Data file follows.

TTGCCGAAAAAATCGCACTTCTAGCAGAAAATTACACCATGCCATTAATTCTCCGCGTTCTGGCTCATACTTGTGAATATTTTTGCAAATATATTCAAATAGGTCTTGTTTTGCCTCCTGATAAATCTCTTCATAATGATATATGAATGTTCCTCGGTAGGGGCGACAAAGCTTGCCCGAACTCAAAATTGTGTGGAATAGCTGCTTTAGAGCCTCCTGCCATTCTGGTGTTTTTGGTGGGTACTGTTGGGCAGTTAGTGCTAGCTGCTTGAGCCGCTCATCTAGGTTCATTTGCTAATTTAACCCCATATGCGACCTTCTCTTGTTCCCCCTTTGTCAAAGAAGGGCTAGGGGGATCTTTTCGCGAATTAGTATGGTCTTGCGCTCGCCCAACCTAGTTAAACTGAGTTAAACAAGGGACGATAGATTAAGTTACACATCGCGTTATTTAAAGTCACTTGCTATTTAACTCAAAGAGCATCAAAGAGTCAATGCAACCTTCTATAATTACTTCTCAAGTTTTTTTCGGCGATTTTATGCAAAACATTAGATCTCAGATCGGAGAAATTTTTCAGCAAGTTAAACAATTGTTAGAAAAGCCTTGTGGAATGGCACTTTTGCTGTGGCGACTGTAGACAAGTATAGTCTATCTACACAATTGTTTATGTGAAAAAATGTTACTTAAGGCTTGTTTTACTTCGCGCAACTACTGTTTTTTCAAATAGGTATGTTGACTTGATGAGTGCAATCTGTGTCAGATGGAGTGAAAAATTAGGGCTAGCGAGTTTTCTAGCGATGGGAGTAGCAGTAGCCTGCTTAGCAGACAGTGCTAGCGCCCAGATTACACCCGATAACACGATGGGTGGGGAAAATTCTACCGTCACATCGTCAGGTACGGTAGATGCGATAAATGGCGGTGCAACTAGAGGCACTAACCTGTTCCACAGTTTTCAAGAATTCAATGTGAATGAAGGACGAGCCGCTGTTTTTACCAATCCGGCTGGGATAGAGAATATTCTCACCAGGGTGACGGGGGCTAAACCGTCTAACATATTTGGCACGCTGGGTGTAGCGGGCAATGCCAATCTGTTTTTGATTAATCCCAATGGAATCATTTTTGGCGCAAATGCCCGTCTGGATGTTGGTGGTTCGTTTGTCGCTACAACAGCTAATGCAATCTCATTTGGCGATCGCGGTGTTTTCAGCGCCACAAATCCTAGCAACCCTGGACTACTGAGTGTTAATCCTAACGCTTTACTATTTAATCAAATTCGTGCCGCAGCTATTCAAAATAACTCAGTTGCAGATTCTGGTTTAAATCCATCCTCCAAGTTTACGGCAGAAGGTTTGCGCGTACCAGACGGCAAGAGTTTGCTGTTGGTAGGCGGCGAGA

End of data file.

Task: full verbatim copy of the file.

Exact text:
TTGCCGAAAAAATCGCACTTCTAGCAGAAAATTACACCATGCCATTAATTCTCCGCGTTCTGGCTCATACTTGTGAATATTTTTGCAAATATATTCAAATAGGTCTTGTTTTGCCTCCTGATAAATCTCTTCATAATGATATATGAATGTTCCTCGGTAGGGGCGACAAAGCTTGCCCGAACTCAAAATTGTGTGGAATAGCTGCTTTAGAGCCTCCTGCCATTCTGGTGTTTTTGGTGGGTACTGTTGGGCAGTTAGTGCTAGCTGCTTGAGCCGCTCATCTAGGTTCATTTGCTAATTTAACCCCATATGCGACCTTCTCTTGTTCCCCCTTTGTCAAAGAAGGGCTAGGGGGATCTTTTCGCGAATTAGTATGGTCTTGCGCTCGCCCAACCTAGTTAAACTGAGTTAAACAAGGGACGATAGATTAAGTTACACATCGCGTTATTTAAAGTCACTTGCTATTTAACTCAAAGAGCATCAAAGAGTCAATGCAACCTTCTATAATTACTTCTCAAGTTTTTTTCGGCGATTTTATGCAAAACATTAGATCTCAGATCGGAGAAATTTTTCAGCAAGTTAAACAATTGTTAGAAAAGCCTTGTGGAATGGCACTTTTGCTGTGGCGACTGTAGACAAGTATAGTCTATCTACACAATTGTTTATGTGAAAAAATGTTACTTAAGGCTTGTTTTACTTCGCGCAACTACTGTTTTTTCAAATAGGTATGTTGACTTGATGAGTGCAATCTGTGTCAGATGGAGTGAAAAATTAGGGCTAGCGAGTTTTCTAGCGATGGGAGTAGCAGTAGCCTGCTTAGCAGACAGTGCTAGCGCCCAGATTACACCCGATAACACGATGGGTGGGGAAAATTCTACCGTCACATCGTCAGGTACGGTAGATGCGATAAATGGCGGTGCAACTAGAGGCACTAACCTGTTCCACAGTTTTCAAGAATTCAATGTGAATGAAGGACGAGCCGCTGTTTTTACCAATCCGGCTGGGATAGAGAATATTCTCACCAGGGTGACGGGGGCTAAACCGTCTAACATATTTGGCACGCTGGGTGTAGCGGGCAATGCCAATCTGTTTTTGATTAATCCCAATGGAATCATTTTTGGCGCAAATGCCCGTCTGGATGTTGGTGGTTCGTTTGTCGCTACAACAGCTAATGCAATCTCATTTGGCGATCGCGGTGTTTTCAGCGCCACAAATCCTAGCAACCCTGGACTACTGAGTGTTAATCCTAACGCTTTACTATTTAATCAAATTCGTGCCGCAGCTATTCAAAATAACTCAGTTGCAGATTCTGGTTTAAATCCATCCTCCAAGTTTACGGCAGAAGGTTTGCGCGTACCAGACGGCAAGAGTTTGCTGTTGGTAGGCGGCGAGA